Blogger: Rachel Zurakowski
Location: Books & Such Main Office, Santa Rosa, Calif.
After weeks, possibly months, of waiting for an answer to your submission, you receive a short, polite letter (or email) informing you that your project isn’t right for the agent or editor you were submitting to. Your hopes and dreams were resting on that publishing connection. You feel like you’ve been dumped. Even worse, this letter isn’t the first rejection you’ve received. So what are you going to do about it?
My advice to you: “If at first you don’t succeed try, try again.” Whenever I hear that quote, I think of Elmer Fudd and his neverending hunt to capture Bugs Bunny. That’s the kind of dedication you need to have to survive in the publishing “hunt.” Like Elmer, however, you need to try new, unique methods to catch that “wascally publishing wabbit,” and if you’ve started to collect a large pile of rejections, that’s a sign it’s time to try something new. Here’s what you can do…
If your query letter is rejected consistently, the reason could be:
#1: Your query letter. Perhaps you aren’t presenting your book the way you need to. Ask a few unbiased readers to look over your query and let them offer advice on how to make the letter clearer–or more exciting. Then take the best advice and revise accordingly.
#2: Your project idea. Perhaps your project isn’t quite right for the marketplace at the current time; consider revising your idea or shelving it and starting in on a new one.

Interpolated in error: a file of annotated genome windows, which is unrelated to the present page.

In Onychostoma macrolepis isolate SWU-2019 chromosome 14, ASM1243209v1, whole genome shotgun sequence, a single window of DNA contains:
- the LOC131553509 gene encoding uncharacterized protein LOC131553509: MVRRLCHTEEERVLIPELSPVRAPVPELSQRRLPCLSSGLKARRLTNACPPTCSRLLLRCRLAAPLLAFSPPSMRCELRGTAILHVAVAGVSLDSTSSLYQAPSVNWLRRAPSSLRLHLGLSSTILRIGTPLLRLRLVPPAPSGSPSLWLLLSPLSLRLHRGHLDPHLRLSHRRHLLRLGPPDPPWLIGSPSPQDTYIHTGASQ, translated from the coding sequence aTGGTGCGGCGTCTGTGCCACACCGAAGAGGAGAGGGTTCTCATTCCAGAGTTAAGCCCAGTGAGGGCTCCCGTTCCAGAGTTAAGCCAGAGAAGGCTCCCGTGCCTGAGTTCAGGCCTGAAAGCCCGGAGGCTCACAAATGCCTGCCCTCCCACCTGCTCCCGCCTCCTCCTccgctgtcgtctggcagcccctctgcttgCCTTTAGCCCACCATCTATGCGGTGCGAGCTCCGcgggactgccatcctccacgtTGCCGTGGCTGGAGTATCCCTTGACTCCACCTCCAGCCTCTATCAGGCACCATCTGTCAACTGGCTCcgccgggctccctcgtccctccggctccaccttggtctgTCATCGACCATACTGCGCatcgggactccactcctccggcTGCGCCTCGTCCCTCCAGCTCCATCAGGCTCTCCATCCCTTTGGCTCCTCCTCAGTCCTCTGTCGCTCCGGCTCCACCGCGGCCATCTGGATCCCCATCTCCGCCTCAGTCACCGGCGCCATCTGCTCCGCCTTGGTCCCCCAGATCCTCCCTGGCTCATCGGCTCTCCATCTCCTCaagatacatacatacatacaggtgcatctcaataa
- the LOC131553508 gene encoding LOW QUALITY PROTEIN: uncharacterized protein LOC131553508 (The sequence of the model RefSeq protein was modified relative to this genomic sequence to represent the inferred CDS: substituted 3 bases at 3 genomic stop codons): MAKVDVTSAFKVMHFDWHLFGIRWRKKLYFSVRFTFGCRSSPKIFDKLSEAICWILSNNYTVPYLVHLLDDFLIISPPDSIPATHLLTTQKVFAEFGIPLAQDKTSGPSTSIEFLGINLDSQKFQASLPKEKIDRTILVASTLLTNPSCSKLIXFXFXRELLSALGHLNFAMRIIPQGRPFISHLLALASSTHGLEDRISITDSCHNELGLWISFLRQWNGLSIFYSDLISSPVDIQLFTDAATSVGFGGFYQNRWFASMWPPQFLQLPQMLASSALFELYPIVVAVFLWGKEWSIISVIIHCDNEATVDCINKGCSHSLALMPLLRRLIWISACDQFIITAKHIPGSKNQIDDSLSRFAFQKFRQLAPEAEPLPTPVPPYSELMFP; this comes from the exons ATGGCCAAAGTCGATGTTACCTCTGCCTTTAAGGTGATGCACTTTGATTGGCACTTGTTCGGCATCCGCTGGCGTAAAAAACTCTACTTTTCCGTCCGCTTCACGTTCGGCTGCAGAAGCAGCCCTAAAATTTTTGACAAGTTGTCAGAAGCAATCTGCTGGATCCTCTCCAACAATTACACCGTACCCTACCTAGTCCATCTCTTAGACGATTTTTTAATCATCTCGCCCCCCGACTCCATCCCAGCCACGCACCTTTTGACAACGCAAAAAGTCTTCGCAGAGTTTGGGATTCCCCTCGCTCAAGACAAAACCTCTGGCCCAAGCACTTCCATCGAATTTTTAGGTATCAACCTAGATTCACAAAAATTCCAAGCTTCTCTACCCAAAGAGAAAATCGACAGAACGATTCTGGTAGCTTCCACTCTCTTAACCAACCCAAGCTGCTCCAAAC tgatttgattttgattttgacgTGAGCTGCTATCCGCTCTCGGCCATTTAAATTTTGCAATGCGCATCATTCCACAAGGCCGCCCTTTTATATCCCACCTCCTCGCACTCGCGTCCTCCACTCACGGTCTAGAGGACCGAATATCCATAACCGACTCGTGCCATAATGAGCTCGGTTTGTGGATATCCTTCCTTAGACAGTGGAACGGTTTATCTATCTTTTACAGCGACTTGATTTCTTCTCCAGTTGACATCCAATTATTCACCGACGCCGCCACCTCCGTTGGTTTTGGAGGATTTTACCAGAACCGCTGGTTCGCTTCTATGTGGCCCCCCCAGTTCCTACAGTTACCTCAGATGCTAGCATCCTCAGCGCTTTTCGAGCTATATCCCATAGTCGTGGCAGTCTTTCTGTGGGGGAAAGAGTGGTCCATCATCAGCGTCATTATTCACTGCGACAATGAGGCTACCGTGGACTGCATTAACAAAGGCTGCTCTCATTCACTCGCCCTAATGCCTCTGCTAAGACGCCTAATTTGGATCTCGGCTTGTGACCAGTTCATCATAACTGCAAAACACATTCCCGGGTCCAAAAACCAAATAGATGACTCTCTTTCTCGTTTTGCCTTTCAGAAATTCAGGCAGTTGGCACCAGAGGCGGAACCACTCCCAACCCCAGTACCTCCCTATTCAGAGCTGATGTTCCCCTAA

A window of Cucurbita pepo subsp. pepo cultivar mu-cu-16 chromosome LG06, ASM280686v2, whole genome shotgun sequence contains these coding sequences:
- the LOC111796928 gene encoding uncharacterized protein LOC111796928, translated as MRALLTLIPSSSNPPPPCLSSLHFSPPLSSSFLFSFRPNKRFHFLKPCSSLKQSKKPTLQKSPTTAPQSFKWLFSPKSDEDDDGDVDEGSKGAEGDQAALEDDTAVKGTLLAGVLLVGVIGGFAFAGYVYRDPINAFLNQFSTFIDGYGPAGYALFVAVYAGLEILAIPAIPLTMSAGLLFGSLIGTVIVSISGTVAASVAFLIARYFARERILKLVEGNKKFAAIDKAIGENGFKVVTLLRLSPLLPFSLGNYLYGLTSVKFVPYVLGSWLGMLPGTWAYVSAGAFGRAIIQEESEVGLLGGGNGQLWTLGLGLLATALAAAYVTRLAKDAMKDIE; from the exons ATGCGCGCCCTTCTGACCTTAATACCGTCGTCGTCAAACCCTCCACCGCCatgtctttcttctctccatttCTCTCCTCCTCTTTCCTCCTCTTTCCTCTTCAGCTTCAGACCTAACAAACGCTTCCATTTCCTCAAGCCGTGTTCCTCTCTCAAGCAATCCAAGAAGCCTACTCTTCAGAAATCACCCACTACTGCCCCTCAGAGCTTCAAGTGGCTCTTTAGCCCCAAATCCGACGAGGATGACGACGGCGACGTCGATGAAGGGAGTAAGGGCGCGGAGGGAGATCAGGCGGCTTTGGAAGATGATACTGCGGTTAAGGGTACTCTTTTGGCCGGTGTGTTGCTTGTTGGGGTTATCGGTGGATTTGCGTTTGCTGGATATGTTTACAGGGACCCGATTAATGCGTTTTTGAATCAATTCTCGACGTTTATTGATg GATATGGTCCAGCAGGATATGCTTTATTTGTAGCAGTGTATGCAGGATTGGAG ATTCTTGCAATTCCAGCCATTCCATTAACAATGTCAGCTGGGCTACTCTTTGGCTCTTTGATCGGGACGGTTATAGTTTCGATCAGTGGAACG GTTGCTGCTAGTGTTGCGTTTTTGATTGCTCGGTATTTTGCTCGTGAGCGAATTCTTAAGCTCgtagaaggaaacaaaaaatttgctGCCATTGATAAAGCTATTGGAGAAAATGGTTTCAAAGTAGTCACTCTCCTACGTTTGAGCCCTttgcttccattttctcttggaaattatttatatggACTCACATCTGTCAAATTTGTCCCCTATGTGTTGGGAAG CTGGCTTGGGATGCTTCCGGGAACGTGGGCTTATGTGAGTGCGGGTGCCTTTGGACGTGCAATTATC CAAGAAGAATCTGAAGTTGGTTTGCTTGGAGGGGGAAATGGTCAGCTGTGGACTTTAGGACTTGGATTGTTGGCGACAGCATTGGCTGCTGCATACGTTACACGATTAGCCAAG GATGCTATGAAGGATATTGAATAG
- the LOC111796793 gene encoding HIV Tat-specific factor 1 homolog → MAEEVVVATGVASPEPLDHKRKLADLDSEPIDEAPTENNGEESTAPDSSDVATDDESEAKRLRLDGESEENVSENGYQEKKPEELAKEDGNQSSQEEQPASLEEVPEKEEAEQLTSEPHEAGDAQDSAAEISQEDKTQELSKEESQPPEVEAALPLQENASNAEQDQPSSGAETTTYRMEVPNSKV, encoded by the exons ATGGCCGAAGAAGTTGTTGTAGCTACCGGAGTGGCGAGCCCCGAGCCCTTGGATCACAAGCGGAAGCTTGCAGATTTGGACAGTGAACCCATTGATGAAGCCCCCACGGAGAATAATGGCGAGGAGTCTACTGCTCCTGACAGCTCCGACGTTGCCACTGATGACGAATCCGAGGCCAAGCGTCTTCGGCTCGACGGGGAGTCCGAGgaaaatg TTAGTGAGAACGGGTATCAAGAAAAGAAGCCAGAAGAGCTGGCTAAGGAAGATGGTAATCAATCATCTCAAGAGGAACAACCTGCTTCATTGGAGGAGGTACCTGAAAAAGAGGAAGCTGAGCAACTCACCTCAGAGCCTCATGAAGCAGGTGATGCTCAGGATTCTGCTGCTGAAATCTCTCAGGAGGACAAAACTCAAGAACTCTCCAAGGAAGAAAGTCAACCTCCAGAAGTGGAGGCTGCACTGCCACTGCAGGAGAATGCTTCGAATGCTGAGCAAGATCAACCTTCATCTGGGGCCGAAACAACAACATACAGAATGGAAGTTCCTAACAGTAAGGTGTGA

If you have a pile of rejections from sending requested proposals or manuscripts, most likely your query letter presents your idea well and your idea interests publishers and agents, but the writing fell flat. This is the time to have your critique group step in and help you to see what could be improved on the project. Attending writers’ conferences and workshops can also help you to improve your writing.
If you receive a rejection letter that asks you to resubmit after some revision, be sure to follow through, do the work, and resubmit.
I believe that if you are passionate about writing, then you are supposed to write for one reason or another. Even if you never are published, your writing can still touch lives.
For example, about a year ago, my great aunt passed away. I didn’t know her very well, but my dad and I went through her things. While I was at her house, I found a couple of typewriter-written manuscripts in her closet with a pile of ancient rejection letters. I rescued those scattered manuscripts and letters from the closet and was pleased that they were there for me to find. While it seems sad that her dream was shelved, it meant so much to me to see that I shared an interest in publishing with my great aunt. She had literary inklings that our family of mostly engineers never knew about. I’m looking forward to putting the pages in order and finding out more about my great aunt through her novels.
So keep trying! Don’t let rejection get you down, and don’t take it personally. Work on improving your writing and know that your writing makes a difference.